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Gene therapy: an integrated approach for neoplastic treatment

Final Report Summary - GIANT (Gene therapy: an integrated approach for neoplastic treatment)

The ultimate aim of the GIANT project was to provide an international resource to apply innovative technologies for modification of existing gene therapy vectors, focusing on increased targeting and decreased vector immunogenicity by 'stealthing'. The project would address the current shortcomings in gene therapy for human prostate cancer by developing and testing vectors both in a pre-clinical and clinical setting. This translational action would serve as a template for the development of innovative treatments based on gene therapy, which could be applied in generic terms to other tumour types, using appropriate, tumour-specific targeting. The overall objective of GIANT was the production of an optimally re-targeted gene transfer vector with minimal immunogenicity that would be both clinically tested and ethically approved for prostate cancer therapy.

The technology for genetic targeting of adenovirus vectors to prostate cancer cells was used to generate several vectors for pre-clinical evaluation. New tumour-specific vectors with enhanced potency or specificity were generated and evaluated. In parallel, approaches were implemented for developing new test systems for functional characterisation of these viruses. This yielded the development and implementation of new technologies that may reduce and replace animal experimentation, e.g. a system for growth of human tumours in chicken eggs, and the extraction of antigen-specific immunoglobulins from commercially available human immunoglobulin preparations. The development of chemically detargeted and re-targeted adenoviral vectors focused on overcoming the barriers for vector delivery with the ultimate goal to achieve efficient in vivo vector delivery. Strategies for polymer coating of adenovirus in combination with ligand-mediated targeting were further developed and optimised. An example was the Bungarotoxin system that proved to be a flexible way of targeting and re-targeting of vectors. For the development of binders against novel prostate cancer-specific antigens, several strategies were developed for the incorporation of single-chain variable fragment (scFv) and ingle-chain T-cell receptor (scTCR), including camelised antibodies.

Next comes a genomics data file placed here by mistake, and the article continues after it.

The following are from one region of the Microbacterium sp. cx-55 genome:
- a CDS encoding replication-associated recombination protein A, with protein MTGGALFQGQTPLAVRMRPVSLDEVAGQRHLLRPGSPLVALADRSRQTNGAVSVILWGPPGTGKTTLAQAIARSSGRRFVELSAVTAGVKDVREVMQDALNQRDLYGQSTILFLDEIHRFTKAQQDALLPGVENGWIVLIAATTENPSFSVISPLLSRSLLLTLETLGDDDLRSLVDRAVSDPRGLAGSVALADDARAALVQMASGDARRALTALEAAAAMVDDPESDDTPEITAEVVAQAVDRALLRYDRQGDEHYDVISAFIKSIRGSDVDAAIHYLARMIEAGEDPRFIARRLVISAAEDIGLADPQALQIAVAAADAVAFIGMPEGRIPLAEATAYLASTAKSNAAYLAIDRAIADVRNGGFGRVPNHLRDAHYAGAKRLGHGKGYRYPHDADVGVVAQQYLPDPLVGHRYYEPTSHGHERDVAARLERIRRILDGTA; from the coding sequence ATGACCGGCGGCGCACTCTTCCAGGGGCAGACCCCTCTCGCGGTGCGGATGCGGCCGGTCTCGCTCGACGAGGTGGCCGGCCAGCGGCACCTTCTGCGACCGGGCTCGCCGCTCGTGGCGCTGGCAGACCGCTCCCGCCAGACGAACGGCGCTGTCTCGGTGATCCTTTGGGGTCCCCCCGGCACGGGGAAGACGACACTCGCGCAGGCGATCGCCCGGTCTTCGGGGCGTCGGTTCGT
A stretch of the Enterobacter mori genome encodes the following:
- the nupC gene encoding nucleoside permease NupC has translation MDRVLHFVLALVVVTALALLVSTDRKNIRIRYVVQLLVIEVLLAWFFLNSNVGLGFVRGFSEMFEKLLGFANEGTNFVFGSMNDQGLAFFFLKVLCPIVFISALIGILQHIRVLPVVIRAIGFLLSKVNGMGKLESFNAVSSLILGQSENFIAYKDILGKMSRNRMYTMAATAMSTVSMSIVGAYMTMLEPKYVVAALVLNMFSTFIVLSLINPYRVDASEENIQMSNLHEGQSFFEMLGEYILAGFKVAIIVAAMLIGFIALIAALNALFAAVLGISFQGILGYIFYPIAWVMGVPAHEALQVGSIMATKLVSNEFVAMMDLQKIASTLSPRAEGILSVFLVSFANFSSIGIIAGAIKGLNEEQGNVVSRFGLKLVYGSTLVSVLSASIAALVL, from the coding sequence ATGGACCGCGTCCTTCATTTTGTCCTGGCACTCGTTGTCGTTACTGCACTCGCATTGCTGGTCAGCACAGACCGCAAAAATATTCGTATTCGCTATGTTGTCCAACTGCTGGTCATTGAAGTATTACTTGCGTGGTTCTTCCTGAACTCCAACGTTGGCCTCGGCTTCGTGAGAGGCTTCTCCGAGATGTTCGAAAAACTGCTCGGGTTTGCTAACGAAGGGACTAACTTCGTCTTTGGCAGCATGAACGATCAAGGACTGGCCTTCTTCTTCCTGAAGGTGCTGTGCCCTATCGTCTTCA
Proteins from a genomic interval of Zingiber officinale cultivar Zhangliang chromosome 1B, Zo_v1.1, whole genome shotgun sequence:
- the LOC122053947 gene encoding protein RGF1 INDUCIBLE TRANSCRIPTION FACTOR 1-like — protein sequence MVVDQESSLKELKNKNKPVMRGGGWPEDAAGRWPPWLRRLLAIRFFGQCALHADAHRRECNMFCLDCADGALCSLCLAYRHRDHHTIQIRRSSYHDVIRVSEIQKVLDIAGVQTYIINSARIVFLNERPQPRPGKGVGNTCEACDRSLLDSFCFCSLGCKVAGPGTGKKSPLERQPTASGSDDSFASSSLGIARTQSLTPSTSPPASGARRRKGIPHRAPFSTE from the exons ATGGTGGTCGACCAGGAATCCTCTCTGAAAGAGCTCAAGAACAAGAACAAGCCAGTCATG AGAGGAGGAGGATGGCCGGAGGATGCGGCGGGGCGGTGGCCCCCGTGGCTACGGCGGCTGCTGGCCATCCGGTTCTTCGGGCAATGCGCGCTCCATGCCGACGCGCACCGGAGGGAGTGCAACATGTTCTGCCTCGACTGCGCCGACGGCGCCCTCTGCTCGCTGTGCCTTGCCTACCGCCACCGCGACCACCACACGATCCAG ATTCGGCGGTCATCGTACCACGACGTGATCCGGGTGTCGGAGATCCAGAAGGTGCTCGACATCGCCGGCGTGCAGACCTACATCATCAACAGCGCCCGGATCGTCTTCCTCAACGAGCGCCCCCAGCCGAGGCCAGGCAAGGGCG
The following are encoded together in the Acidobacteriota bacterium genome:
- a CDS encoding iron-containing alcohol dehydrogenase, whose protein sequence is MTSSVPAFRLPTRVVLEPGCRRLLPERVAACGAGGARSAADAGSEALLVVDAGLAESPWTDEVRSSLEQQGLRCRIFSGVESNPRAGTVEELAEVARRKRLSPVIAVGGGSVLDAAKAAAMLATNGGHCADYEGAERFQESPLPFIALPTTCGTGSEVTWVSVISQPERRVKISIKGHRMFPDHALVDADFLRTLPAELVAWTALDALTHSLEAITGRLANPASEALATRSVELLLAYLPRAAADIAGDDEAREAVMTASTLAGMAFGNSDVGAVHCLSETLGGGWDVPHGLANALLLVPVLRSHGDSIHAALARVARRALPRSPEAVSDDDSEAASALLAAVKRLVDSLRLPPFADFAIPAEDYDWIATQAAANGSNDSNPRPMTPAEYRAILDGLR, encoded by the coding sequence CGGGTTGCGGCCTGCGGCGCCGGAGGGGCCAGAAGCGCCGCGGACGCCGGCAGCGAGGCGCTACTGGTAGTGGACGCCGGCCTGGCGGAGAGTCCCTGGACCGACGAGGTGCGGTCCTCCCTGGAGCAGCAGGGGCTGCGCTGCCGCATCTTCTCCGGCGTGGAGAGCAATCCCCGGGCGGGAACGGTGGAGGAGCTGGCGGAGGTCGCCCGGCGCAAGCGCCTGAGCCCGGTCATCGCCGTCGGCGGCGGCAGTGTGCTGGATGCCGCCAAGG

Vectors were made bio-responsive via coating with endosomal pH responsive or thermoresponsive polymers. Specificity was added to these vectors by introducing prostate cancer specific binders to the coating. GIANT project placed a heavier workload on the partners whose main task was to test vectors generated in the project in clinically relevant models. Comparisons of the ability of GIANT vectors to transduce two-dimensional (2D) and three-dimensional (3D) cellular models of prostate cancer revealed a number of significant differences between different cell types, but most significantly, confirmed the problems encountered in the mice models with PC346C of the ability of various vector types to diffuse attach and penetrate complex structures. Such difficulties were not experienced with 2D monolayer cultures and this phenomenon was not related directly to receptor expression levels on complex tissues. Rather, the bioavailability of receptors was critical, in relation to injection points and adhesion contacts between cells. The second main testing task was to produce critical pre-clinical data for the clinical trial safety dossier. The consortium decided to carry out pre-clinical testing in a range of relevant primary human cell cultures, grown from tissues, which were likely to be infected at detectable levels in a clinical setting. The results of this dossier were collated for presentation and reveal the exquisite specificity of the GIANT virus Ad(I/PPT-E1A). Even in human hepatocytes, which are extremely sensitive to infection by AdWT, there was no evidence of viral replication and toxicity at viral multiplicities of infection less than 500 viral particles / cell, a multiplicity which would only rarely be achieved in patients' livers.